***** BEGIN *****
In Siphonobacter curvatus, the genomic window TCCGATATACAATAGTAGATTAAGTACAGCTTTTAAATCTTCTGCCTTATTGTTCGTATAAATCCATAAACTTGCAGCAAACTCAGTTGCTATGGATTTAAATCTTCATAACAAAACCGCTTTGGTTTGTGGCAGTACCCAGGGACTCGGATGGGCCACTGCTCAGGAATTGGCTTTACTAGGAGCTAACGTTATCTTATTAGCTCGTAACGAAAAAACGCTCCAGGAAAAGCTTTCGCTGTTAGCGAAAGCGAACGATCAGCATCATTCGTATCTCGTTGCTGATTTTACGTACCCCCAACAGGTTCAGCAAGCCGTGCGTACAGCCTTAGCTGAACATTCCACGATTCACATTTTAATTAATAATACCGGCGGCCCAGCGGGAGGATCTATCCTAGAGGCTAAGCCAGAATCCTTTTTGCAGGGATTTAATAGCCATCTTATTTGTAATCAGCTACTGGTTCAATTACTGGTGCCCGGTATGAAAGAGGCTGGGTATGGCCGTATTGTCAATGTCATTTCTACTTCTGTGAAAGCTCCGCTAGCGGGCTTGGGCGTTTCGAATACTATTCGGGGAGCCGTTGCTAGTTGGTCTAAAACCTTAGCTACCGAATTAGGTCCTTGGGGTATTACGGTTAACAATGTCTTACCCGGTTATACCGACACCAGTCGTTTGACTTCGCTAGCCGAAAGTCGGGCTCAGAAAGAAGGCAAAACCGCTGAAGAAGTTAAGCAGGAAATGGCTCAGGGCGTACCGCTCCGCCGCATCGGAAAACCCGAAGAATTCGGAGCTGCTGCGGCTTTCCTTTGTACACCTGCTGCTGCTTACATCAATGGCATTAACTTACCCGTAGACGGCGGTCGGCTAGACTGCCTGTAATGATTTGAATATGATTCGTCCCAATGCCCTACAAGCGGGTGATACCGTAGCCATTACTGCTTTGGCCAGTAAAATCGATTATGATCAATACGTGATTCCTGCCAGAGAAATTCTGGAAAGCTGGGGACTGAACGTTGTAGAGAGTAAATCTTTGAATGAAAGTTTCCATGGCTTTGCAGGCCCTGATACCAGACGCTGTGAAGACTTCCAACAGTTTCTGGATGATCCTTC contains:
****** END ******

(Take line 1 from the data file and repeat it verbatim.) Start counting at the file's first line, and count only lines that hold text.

In Siphonobacter curvatus, the genomic window TCCGATATACAATAGTAGATTAAGTACAGCTTTTAAATCTTCTGCCTTATTGTTCGTATAAATCCATAAACTTGCAGCAAACTCAGTTGCTATGGATTTAAATCTTCATAACAAAACCGCTTTGGTTTGTGGCAGTACCCAGGGACTCGGATGGGCCACTGCTCAGGAATTGGCTTTACTAGGAGCTAACGTTATCTTATTAGCTCGTAACGAAAAAACGCTCCAGGAAAAGCTTTCGCTGTTAGCGAAAGCGAACGATCAGCATCATTCGTATCTCGTTGCTGATTTTACGTACCCCCAACAGGTTCAGCAAGCCGTGCGTACAGCCTTAGCTGAACATTCCACGATTCACATTTTAATTAATAATACCGGCGGCCCAGCGGGAGGATCTATCCTAGAGGCTAAGCCAGAATCCTTTTTGCAGGGATTTAATAGCCATCTTATTTGTAATCAGCTACTGGTTCAATTACTGGTGCCCGGTATGAAAGAGGCTGGGTATGGCCGTATTGTCAATGTCATTTCTACTTCTGTGAAAGCTCCGCTAGCGGGCTTGGGCGTTTCGAATACTATTCGGGGAGCCGTTGCTAGTTGGTCTAAAACCTTAGCTACCGAATTAGGTCCTTGGGGTATTACGGTTAACAATGTCTTACCCGGTTATACCGACACCAGTCGTTTGACTTCGCTAGCCGAAAGTCGGGCTCAGAAAGAAGGCAAAACCGCTGAAGAAGTTAAGCAGGAAATGGCTCAGGGCGTACCGCTCCGCCGCATCGGAAAACCCGAAGAATTCGGAGCTGCTGCGGCTTTCCTTTGTACACCTGCTGCTGCTTACATCAATGGCATTAACTTACCCGTAGACGGCGGTCGGCTAGACTGCCTGTAATGATTTGAATATGATTCGTCCCAATGCCCTACAAGCGGGTGATACCGTAGCCATTACTGCTTTGGCCAGTAAAATCGATTATGATCAATACGTGATTCCTGCCAGAGAAATTCTGGAAAGCTGGGGACTGAACGTTGTAGAGAGTAAATCTTTGAATGAAAGTTTCCATGGCTTTGCAGGCCCTGATACCAGACGCTGTGAAGACTTCCAACAGTTTCTGGATGATCCTTC contains: